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Support Groups for Caregivers

Being a caregiver can be stressful and frustrating. Caregivers for someone with Alzheimer’s face not only the general stressors of caregiving, but also deal with the disease-specific effects of Alzheimer’s on a loved one, adding an extra emotional layer and added stressors to the caregiving. Because of the demands of caregiving, ensuring that one has support is important, too. If a caregiver is physically, emotionally, or psychologically drained, it’s going to be harder for them to be there in any and every way for their loved one.

Support groups are a great way to develop a social network of people going through similar experiences and can be beneficial for a variety of reasons. Some support groups are led by trained professionals, while others are facilitated by peers who have been trained in group dynamics and facilitation. One is not necessarily better than the other; they’re just different modes of running the group, depending on what a person may be looking for. Participants can share experiences for support, learn new ways of coping, learn new caregiving techniques, feel more empowered and connected, and simply be around people who “get it.” What works for one person may not feel comfortable for another, so if a person doesn’t “click” with a support group at first, give it another chance or two before making a final decision. If an individual really doesn’t connect with it, find another group! There are various types of support groups, including both online and in-person groups.

Finding a caregiver support group

Online support groups or message boards can be very helpful, especially if a caregiver works full-time in addition to caregiving, or if they’re in a rural area. Sometimes it’s also nice to have like-minded individuals available any time of the day or night or be able pop in at one’s own leisure, according to individual needs and schedules. If someone is looking for an online support group, check out our AlzheimersDisease.net Facebook page. Also, try searching on Facebook using various keywords, like Alzheimer’s caregiving or Alzheimer’s support. There’s also one called Memory People.1 If a person is not on Facebook, they might want to check out ALZConnected, a free online community hosted by the Alzheimer’s Association.2 It is a community and message board, and encompasses various kinds of dementia, not just Alzheimer’s, and has tailored spaces for caregivers, patients, and family members.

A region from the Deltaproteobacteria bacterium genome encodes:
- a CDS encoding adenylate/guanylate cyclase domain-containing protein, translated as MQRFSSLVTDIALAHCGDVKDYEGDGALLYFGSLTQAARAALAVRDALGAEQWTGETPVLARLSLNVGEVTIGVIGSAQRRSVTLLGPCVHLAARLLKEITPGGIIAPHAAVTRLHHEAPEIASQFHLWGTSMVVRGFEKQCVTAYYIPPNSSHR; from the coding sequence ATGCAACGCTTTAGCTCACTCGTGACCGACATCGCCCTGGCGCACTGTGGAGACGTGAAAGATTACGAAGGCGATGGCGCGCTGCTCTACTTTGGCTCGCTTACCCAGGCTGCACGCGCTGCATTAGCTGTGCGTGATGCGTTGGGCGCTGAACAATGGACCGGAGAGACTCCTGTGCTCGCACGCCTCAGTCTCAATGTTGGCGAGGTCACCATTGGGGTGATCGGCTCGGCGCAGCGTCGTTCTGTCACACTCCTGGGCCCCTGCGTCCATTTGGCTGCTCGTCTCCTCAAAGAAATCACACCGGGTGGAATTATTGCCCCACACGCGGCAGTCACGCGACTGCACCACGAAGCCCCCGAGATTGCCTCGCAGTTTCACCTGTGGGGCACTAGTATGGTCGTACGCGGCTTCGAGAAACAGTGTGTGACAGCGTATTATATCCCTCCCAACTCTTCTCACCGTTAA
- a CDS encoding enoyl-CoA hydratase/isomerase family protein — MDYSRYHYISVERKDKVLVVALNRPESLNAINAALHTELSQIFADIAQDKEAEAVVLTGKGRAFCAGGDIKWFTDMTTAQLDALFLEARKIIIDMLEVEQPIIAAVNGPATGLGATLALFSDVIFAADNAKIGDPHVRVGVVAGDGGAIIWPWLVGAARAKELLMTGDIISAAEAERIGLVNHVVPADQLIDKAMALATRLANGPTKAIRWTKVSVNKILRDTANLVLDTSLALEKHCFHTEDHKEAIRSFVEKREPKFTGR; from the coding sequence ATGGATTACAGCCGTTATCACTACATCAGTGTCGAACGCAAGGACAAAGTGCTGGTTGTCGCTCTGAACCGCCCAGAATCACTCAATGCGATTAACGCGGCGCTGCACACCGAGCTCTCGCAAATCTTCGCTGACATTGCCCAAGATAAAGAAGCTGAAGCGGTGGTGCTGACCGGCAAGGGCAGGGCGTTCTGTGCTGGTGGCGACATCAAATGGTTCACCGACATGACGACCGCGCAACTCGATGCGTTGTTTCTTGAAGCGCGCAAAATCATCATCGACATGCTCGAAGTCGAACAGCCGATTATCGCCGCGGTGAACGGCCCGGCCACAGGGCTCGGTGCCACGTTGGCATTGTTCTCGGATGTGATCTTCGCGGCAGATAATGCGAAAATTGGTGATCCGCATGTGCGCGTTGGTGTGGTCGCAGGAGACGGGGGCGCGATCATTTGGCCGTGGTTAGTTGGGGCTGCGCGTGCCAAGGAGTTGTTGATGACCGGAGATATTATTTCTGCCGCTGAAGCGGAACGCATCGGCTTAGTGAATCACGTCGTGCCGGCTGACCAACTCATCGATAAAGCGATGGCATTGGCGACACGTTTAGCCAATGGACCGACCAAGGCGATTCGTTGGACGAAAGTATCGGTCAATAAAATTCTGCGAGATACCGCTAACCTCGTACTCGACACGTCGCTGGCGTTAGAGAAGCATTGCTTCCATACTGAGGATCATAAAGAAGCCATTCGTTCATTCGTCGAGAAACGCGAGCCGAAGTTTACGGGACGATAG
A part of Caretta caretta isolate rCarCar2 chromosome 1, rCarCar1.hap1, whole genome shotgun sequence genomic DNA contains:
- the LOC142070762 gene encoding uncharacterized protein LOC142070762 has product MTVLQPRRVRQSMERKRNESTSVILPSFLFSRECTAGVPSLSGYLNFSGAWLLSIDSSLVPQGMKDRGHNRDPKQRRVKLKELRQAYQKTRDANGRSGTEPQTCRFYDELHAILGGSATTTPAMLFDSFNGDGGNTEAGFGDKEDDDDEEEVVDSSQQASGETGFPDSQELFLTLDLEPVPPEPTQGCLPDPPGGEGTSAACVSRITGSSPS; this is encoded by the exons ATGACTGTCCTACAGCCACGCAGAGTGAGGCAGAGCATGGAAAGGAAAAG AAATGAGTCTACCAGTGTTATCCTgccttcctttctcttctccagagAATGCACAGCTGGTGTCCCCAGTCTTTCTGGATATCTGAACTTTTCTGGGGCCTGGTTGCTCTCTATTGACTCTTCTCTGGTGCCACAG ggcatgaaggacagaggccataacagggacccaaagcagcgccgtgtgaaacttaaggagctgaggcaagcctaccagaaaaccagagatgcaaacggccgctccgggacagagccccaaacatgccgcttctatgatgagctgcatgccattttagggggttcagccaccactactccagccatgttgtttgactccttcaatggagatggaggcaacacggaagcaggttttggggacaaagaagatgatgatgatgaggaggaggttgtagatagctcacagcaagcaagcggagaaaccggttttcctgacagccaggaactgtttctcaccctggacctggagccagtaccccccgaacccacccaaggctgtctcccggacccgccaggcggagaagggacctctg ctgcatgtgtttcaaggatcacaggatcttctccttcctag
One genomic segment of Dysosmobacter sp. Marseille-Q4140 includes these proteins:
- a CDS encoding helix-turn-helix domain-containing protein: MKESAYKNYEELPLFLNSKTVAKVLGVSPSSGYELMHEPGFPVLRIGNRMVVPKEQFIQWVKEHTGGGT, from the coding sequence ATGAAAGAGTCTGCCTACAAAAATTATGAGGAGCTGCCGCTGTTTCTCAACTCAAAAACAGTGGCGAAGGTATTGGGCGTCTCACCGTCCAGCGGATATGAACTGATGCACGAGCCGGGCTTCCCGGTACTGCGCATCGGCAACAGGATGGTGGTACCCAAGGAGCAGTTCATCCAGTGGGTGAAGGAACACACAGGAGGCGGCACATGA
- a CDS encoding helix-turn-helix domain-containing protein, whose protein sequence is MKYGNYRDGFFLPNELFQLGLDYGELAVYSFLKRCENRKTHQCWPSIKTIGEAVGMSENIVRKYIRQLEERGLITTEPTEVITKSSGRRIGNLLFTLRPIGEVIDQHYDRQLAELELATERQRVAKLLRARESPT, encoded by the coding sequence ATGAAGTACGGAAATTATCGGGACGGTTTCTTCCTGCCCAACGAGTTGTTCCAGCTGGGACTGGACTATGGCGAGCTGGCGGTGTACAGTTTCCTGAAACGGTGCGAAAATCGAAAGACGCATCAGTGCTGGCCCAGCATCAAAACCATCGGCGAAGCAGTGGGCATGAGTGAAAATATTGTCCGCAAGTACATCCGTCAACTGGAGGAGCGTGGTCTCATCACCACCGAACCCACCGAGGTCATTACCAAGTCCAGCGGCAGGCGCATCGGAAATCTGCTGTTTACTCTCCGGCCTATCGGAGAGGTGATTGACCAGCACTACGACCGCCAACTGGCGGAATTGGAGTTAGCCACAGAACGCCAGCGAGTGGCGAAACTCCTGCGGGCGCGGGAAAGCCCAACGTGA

While online support groups are wonderful, an in-person support group can provide caregivers with a physical space that’s all theirs; a space in which to share and let go, and be welcomed and supported. Being around other people who are in a similar situation can improve one’s mood and help a person feel connected, as well. There are nuances in person that one can’t get online – hugs, smiles, hearing the tone of comments, etc. If a caregiver is looking for an in-person support group, ask the doctor that the person with Alzheimer’s sees; these specialists often provide family and friends with resources, including information about support groups. Caregivers can also check the local hospital or community center; there is often a bulletin board with an array of events and support groups that are offered. Googling local support groups in the area may also yield results, and on the Alzheimer’s Association website there is a page where people can type in their area to find local resources and support groups.3

Taking care of someone with Alzheimer’s can be taxing, and caregivers should feel supported in every possible way. If caregivers don’t take care of themselves, it can make it that much harder to take care of someone else. A support group can be a positive way to be part of a social network, learn caregiving tips, learn more about Alzheimer’s disease, practice self-care, and foster connection among others who understand the demands of caregiving.

Written by: Jaime Rochelle Herndon | Last reviewed: June 2019
  1. Daily Caring. Alzheimer’s Support Group on Facebook: Memory People. 2019. https://dailycaring.com/alzheimers-support-group-on-facebook-memory-people/ Accessed February 20, 2019.
  2. Alzheimer’s Association. Support Groups. 2019. https://www.alz.org/help-support/community/support-groups Accessed February 20, 2019.
  3. Alzheimer’s Association. Find Your Local Chapter. 2019. https://www.alz.org/local_resources/find_your_local_chapter Accessed February 20, 2019.